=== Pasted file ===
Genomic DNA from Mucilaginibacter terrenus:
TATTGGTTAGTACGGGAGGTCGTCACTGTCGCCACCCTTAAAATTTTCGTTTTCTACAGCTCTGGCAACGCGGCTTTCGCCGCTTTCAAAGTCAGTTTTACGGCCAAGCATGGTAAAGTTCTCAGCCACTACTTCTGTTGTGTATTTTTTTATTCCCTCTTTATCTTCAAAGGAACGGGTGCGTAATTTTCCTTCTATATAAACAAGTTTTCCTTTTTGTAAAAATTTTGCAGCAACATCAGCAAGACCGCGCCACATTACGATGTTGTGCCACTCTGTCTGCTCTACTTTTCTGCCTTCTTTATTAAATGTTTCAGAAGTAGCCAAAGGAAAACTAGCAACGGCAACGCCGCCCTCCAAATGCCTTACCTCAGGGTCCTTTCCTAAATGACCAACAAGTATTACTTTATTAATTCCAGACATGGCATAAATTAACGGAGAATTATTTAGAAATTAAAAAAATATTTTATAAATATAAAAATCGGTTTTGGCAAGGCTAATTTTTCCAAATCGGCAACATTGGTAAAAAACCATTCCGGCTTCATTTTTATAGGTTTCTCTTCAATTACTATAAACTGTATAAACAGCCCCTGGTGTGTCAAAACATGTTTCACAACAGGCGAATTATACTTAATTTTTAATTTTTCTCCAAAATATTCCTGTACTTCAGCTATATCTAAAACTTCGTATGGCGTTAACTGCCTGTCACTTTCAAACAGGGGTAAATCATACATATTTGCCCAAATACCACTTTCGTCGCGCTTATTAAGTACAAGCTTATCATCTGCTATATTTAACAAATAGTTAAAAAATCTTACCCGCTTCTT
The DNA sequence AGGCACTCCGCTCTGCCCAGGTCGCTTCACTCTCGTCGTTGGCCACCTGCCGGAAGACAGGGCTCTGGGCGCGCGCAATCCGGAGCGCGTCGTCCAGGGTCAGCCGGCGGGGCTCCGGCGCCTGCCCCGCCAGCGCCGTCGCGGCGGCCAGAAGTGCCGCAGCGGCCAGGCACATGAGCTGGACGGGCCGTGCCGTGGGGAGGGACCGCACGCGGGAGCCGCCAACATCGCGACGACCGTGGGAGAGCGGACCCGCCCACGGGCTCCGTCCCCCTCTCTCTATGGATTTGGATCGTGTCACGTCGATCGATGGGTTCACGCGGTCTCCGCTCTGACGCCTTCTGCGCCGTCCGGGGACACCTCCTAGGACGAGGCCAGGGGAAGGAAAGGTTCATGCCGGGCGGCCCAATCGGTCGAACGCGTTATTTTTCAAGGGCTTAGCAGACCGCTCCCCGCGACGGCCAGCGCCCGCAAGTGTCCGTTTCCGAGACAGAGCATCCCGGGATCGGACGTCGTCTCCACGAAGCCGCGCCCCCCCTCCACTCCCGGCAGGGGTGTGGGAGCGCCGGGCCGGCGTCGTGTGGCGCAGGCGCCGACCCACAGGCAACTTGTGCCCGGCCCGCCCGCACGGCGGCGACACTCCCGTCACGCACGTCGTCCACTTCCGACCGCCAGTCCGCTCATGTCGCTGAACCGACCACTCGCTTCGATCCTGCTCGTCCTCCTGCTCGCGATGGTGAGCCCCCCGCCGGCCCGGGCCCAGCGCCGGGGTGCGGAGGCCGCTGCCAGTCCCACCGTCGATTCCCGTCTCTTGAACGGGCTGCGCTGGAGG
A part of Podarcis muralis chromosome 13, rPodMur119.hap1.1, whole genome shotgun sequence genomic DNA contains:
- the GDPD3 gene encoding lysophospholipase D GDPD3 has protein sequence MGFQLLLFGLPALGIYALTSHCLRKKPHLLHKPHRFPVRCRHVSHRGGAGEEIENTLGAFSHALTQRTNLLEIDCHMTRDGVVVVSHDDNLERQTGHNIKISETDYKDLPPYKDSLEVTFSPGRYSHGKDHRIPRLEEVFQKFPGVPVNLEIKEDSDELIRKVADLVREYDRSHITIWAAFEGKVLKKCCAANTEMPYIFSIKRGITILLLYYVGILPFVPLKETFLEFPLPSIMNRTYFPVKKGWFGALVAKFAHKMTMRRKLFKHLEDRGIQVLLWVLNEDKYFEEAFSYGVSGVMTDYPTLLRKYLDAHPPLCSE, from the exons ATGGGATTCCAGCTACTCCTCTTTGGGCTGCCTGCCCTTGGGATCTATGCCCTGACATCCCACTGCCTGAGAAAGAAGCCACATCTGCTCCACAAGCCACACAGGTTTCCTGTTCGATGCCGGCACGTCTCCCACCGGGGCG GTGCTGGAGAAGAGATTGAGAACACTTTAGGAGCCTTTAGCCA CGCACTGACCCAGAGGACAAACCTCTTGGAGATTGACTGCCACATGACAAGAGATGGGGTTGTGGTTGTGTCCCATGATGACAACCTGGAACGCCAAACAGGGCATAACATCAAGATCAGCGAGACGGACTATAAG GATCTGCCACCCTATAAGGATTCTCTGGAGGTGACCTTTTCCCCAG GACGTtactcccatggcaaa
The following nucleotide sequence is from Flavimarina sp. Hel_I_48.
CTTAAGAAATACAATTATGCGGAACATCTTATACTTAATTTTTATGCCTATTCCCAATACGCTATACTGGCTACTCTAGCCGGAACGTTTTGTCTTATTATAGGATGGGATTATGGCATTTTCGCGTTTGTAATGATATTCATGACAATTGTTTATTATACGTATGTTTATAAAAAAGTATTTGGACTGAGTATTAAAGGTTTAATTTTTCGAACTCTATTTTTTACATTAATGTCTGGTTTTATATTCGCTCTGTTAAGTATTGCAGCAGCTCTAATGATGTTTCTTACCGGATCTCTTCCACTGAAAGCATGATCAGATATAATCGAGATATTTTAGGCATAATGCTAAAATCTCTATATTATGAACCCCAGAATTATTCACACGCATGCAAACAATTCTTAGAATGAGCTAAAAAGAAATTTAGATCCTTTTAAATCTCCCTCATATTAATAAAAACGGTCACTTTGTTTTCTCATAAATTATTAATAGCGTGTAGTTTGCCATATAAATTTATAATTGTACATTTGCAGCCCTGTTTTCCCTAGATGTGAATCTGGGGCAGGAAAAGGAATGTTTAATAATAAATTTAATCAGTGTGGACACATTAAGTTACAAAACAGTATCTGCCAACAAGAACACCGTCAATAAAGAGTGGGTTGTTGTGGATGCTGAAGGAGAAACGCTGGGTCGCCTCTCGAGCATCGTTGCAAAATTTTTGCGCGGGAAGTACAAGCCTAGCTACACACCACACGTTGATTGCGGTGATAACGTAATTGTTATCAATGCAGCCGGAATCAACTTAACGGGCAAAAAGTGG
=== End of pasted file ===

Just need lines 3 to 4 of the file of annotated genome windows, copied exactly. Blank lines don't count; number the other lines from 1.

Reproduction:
The DNA sequence AGGCACTCCGCTCTGCCCAGGTCGCTTCACTCTCGTCGTTGGCCACCTGCCGGAAGACAGGGCTCTGGGCGCGCGCAATCCGGAGCGCGTCGTCCAGGGTCAGCCGGCGGGGCTCCGGCGCCTGCCCCGCCAGCGCCGTCGCGGCGGCCAGAAGTGCCGCAGCGGCCAGGCACATGAGCTGGACGGGCCGTGCCGTGGGGAGGGACCGCACGCGGGAGCCGCCAACATCGCGACGACCGTGGGAGAGCGGACCCGCCCACGGGCTCCGTCCCCCTCTCTCTATGGATTTGGATCGTGTCACGTCGATCGATGGGTTCACGCGGTCTCCGCTCTGACGCCTTCTGCGCCGTCCGGGGACACCTCCTAGGACGAGGCCAGGGGAAGGAAAGGTTCATGCCGGGCGGCCCAATCGGTCGAACGCGTTATTTTTCAAGGGCTTAGCAGACCGCTCCCCGCGACGGCCAGCGCCCGCAAGTGTCCGTTTCCGAGACAGAGCATCCCGGGATCGGACGTCGTCTCCACGAAGCCGCGCCCCCCCTCCACTCCCGGCAGGGGTGTGGGAGCGCCGGGCCGGCGTCGTGTGGCGCAGGCGCCGACCCACAGGCAACTTGTGCCCGGCCCGCCCGCACGGCGGCGACACTCCCGTCACGCACGTCGTCCACTTCCGACCGCCAGTCCGCTCATGTCGCTGAACCGACCACTCGCTTCGATCCTGCTCGTCCTCCTGCTCGCGATGGTGAGCCCCCCGCCGGCCCGGGCCCAGCGCCGGGGTGCGGAGGCCGCTGCCAGTCCCACCGTCGATTCCCGTCTCTTGAACGGGCTGCGCTGGAGG
A part of Podarcis muralis chromosome 13, rPodMur119.hap1.1, whole genome shotgun sequence genomic DNA contains: